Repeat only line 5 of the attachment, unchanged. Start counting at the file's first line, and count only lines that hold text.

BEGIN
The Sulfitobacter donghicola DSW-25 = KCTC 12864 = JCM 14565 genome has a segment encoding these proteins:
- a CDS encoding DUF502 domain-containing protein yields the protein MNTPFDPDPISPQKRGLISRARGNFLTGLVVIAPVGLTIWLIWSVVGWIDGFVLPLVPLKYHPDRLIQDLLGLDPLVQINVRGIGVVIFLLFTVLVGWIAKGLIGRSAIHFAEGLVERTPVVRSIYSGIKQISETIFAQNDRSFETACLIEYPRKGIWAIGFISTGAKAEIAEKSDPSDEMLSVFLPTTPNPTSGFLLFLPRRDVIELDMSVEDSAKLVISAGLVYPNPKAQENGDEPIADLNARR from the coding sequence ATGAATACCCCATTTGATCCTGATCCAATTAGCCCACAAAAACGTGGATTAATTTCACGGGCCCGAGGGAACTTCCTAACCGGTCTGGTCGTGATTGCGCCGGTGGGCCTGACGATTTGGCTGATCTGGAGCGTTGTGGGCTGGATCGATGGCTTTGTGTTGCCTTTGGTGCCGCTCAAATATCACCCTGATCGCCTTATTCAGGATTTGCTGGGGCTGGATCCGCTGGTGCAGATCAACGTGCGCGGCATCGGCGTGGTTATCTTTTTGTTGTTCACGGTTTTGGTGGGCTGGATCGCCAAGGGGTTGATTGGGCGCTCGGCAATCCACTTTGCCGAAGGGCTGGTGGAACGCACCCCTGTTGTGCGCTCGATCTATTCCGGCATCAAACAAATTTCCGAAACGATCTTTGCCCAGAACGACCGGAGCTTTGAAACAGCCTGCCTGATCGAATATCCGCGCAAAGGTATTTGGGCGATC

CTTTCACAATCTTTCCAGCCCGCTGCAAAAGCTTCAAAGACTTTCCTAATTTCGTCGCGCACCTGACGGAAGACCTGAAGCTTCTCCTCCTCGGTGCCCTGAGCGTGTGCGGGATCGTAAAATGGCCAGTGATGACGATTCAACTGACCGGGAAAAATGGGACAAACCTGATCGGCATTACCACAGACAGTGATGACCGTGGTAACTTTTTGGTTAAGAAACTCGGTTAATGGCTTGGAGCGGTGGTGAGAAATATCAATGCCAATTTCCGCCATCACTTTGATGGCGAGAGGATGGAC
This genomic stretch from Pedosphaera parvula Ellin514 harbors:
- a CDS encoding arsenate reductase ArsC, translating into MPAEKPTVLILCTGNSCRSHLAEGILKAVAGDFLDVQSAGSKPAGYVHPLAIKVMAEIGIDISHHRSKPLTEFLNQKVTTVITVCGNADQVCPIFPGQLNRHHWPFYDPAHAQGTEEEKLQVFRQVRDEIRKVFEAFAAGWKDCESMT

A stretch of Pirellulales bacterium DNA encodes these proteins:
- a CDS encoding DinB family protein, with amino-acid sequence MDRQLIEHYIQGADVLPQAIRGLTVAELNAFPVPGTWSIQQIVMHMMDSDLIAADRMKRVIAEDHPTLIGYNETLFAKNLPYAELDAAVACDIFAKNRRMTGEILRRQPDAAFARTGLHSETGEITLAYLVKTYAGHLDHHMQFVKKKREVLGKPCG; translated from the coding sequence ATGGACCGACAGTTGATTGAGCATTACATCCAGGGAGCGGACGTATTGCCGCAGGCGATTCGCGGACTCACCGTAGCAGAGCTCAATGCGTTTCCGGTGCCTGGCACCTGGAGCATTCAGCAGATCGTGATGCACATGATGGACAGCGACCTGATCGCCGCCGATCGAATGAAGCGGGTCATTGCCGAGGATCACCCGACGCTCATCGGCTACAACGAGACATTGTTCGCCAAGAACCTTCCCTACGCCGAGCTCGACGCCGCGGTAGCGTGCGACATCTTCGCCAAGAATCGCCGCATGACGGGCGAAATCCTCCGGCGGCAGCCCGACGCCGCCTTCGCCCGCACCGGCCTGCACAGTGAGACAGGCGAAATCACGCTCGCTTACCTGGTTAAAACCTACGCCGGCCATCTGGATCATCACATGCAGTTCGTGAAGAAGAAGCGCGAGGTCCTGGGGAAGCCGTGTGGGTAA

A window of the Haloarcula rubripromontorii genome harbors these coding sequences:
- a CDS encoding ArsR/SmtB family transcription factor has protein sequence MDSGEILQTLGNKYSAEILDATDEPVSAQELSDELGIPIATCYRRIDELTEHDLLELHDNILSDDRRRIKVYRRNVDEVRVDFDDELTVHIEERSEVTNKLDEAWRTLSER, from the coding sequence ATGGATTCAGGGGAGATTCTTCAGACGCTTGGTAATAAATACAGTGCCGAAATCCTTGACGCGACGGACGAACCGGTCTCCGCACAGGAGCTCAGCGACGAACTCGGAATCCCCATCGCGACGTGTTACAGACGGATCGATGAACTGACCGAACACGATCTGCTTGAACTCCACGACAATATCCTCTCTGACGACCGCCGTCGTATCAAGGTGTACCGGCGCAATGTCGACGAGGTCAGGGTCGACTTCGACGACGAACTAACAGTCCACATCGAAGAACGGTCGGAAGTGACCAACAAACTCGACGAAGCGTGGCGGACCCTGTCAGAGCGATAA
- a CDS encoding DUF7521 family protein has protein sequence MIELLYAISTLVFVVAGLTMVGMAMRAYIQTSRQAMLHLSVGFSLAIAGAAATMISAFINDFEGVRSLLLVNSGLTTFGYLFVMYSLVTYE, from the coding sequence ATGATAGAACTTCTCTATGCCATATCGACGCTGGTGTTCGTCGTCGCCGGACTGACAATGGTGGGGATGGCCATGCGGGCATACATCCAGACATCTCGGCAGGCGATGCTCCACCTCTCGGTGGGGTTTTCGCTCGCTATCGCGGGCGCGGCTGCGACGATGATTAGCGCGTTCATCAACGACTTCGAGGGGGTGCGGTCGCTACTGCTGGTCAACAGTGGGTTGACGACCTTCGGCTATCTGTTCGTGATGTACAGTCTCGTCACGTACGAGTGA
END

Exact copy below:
- a CDS encoding arsenate reductase ArsC, translating into MPAEKPTVLILCTGNSCRSHLAEGILKAVAGDFLDVQSAGSKPAGYVHPLAIKVMAEIGIDISHHRSKPLTEFLNQKVTTVITVCGNADQVCPIFPGQLNRHHWPFYDPAHAQGTEEEKLQVFRQVRDEIRKVFEAFAAGWKDCESMT